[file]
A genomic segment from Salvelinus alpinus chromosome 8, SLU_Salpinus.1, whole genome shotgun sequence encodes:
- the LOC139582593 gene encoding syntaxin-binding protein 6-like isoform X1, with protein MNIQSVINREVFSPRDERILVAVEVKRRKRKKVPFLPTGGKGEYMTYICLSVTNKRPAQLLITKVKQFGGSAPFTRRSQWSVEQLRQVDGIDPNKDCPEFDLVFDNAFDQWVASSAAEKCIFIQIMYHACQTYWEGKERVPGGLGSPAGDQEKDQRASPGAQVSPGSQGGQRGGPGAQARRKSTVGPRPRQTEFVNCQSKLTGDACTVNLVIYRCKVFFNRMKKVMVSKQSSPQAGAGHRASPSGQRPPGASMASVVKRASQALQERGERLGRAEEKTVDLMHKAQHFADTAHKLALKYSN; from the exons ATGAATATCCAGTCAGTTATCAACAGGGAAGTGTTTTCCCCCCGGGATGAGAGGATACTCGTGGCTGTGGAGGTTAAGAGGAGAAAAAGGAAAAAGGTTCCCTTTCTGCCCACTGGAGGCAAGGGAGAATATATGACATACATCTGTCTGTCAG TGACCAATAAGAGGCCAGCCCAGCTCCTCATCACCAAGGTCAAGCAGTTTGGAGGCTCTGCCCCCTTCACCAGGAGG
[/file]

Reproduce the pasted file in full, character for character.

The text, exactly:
A genomic segment from Salvelinus alpinus chromosome 8, SLU_Salpinus.1, whole genome shotgun sequence encodes:
- the LOC139582593 gene encoding syntaxin-binding protein 6-like isoform X1, with protein MNIQSVINREVFSPRDERILVAVEVKRRKRKKVPFLPTGGKGEYMTYICLSVTNKRPAQLLITKVKQFGGSAPFTRRSQWSVEQLRQVDGIDPNKDCPEFDLVFDNAFDQWVASSAAEKCIFIQIMYHACQTYWEGKERVPGGLGSPAGDQEKDQRASPGAQVSPGSQGGQRGGPGAQARRKSTVGPRPRQTEFVNCQSKLTGDACTVNLVIYRCKVFFNRMKKVMVSKQSSPQAGAGHRASPSGQRPPGASMASVVKRASQALQERGERLGRAEEKTVDLMHKAQHFADTAHKLALKYSN; from the exons ATGAATATCCAGTCAGTTATCAACAGGGAAGTGTTTTCCCCCCGGGATGAGAGGATACTCGTGGCTGTGGAGGTTAAGAGGAGAAAAAGGAAAAAGGTTCCCTTTCTGCCCACTGGAGGCAAGGGAGAATATATGACATACATCTGTCTGTCAG TGACCAATAAGAGGCCAGCCCAGCTCCTCATCACCAAGGTCAAGCAGTTTGGAGGCTCTGCCCCCTTCACCAGGAGG